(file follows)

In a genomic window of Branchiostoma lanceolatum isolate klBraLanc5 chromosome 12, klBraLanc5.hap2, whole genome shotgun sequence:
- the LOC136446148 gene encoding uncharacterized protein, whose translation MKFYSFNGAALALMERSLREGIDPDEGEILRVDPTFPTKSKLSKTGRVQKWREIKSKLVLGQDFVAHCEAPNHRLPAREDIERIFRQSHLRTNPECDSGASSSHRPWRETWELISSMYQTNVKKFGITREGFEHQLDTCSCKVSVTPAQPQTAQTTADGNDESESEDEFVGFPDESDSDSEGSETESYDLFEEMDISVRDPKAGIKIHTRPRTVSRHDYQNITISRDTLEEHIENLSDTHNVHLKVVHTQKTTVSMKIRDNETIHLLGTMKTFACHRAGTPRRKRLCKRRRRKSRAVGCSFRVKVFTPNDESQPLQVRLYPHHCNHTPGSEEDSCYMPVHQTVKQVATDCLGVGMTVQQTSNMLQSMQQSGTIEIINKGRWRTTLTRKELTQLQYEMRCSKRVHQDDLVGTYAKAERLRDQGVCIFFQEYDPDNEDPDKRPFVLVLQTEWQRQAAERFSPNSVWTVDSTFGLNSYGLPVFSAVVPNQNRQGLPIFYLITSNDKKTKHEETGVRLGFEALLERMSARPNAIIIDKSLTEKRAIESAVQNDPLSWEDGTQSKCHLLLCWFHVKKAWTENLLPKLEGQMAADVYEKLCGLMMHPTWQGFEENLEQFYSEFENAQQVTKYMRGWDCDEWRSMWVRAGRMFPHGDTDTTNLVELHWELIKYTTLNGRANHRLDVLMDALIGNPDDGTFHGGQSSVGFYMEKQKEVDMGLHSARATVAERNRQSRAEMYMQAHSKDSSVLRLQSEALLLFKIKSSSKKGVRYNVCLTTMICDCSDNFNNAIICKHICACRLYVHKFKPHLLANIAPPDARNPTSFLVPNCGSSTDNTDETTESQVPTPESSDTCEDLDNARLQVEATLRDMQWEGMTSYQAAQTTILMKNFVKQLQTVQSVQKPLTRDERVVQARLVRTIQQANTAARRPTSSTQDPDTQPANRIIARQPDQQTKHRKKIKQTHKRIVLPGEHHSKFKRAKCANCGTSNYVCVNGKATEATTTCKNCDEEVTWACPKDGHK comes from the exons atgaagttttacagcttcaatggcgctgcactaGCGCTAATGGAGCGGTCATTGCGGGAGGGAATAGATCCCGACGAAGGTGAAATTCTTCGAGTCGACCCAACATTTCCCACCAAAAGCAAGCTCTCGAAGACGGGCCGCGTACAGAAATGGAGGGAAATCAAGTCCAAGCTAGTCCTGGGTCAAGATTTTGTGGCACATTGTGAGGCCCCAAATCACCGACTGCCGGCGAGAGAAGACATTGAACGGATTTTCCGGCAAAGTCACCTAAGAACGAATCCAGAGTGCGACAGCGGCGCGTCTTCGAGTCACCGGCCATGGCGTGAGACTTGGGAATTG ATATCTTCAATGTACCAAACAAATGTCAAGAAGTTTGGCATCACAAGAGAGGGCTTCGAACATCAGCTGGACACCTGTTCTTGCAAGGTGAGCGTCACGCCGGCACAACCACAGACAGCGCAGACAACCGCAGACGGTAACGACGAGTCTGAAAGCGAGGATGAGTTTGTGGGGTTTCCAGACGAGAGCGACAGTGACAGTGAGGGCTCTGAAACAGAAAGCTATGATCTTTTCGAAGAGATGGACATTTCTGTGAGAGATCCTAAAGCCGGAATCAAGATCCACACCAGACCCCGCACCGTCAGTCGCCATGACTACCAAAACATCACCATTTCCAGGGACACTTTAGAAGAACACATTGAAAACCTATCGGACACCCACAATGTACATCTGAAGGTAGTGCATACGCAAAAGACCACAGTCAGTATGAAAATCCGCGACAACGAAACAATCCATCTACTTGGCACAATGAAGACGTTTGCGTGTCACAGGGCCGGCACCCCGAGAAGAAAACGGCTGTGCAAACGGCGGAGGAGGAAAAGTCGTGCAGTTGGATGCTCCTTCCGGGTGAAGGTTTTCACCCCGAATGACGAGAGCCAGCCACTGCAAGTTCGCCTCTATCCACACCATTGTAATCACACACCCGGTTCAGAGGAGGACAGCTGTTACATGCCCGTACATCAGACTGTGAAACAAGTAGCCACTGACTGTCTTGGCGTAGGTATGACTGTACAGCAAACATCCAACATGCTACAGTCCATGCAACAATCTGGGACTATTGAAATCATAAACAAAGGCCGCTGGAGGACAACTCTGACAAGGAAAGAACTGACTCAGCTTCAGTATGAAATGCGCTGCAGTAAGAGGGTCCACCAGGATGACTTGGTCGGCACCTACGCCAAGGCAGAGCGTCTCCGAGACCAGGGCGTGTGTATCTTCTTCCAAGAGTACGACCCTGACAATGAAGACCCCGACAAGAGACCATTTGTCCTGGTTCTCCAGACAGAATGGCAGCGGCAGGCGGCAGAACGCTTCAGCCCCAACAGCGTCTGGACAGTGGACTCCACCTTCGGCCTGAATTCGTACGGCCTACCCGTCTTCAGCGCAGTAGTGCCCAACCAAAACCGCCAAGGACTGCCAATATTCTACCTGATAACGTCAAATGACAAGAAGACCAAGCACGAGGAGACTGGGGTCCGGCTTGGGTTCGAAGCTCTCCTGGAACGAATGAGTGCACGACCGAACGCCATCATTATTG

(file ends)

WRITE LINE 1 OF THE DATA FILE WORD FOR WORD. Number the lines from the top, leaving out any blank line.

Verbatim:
In a genomic window of Branchiostoma lanceolatum isolate klBraLanc5 chromosome 12, klBraLanc5.hap2, whole genome shotgun sequence: